[...] While we are witnessing the dramatic decline in Christianity among Caucasians, the Western world is, at the same time, witnessing the dramatic growth of newly emerging ethnic congregations. The Chinese, Hispanic, African and Korean congregations, in particular, are experiencing unprecedented growth.
This weekend, for example, I had the privilege of speaking at the Rutgers Christian Community Church. It was planted only thirty years ago by a handful of Chinese students from Rutgers University. Today, it is a thriving Christian community with several thousand members. They have English, Mandarin, and Cantonese congregations and are in the middle of a major building program to build a new sanctuary.
Prior to my coming to Asbury I lived in the Boston area. Boston is the home of a major spiritual awakening. More people have come to Christ in Boston in the last three decades than during the Great Awakening, but it has largely gone unnoticed, because it is occurring primarily among African, Chinese, Korean, and Hispanic peoples. There are over 50 different African congregations in Boston and, indeed, on any given Sunday in Cambridge, Massachusetts, more people worship Christ in a language other than English than in English. It has been called the “quiet revival.”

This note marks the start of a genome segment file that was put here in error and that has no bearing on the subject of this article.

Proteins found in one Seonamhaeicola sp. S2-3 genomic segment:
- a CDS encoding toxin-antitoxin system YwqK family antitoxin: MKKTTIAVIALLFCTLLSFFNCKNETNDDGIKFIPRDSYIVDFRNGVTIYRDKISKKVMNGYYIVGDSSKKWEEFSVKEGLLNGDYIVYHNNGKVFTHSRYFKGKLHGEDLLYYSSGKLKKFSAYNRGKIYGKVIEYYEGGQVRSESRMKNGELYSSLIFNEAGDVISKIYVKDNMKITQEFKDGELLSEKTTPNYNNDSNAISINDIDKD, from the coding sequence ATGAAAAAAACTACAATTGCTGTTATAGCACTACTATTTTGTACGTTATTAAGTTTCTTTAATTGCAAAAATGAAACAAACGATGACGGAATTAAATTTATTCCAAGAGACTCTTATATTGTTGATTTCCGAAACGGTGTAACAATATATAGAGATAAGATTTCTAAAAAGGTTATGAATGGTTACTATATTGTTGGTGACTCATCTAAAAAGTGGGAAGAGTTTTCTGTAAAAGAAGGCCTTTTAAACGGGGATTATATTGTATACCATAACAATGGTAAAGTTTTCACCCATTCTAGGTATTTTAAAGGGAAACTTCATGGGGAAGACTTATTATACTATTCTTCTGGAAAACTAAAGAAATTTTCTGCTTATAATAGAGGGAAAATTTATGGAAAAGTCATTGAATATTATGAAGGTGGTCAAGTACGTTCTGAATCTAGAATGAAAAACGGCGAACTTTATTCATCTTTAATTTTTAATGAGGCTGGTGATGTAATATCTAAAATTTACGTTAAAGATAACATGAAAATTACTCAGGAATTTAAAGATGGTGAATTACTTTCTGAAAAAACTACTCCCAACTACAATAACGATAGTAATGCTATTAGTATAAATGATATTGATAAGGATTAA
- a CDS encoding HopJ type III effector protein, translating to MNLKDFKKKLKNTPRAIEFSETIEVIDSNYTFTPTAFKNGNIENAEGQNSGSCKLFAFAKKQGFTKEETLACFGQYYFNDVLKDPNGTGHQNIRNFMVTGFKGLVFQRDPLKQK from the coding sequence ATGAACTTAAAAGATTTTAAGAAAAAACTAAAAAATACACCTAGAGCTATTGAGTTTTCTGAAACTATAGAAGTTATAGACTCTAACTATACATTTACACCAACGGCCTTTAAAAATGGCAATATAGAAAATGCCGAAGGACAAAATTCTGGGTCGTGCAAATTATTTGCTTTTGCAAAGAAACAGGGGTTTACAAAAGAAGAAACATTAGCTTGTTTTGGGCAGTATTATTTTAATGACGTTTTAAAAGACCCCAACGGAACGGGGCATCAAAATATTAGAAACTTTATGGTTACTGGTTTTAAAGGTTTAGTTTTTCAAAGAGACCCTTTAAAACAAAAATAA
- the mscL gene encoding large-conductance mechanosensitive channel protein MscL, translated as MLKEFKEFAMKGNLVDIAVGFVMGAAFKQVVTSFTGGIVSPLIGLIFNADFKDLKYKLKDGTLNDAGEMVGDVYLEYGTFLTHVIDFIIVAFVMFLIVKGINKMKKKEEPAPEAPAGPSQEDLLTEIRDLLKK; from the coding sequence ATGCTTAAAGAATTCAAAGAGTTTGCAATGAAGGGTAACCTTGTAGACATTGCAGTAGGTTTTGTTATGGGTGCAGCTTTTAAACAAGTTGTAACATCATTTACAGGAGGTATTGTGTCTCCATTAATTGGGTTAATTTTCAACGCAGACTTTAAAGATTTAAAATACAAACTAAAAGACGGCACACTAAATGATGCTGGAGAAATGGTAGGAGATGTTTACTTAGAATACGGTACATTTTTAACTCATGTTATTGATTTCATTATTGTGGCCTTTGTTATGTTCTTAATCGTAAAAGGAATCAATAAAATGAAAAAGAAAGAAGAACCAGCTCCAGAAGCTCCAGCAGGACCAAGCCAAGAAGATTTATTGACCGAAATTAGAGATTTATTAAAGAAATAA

I am convinced that the greatest source of renewal in the North American church will be found in these emerging ethnic churches. Pastors across this country should begin planting ethnic congregations in their facilities and nurturing their growth. Boston already has more shared-facility churches than any other city in the country. May this trend continue.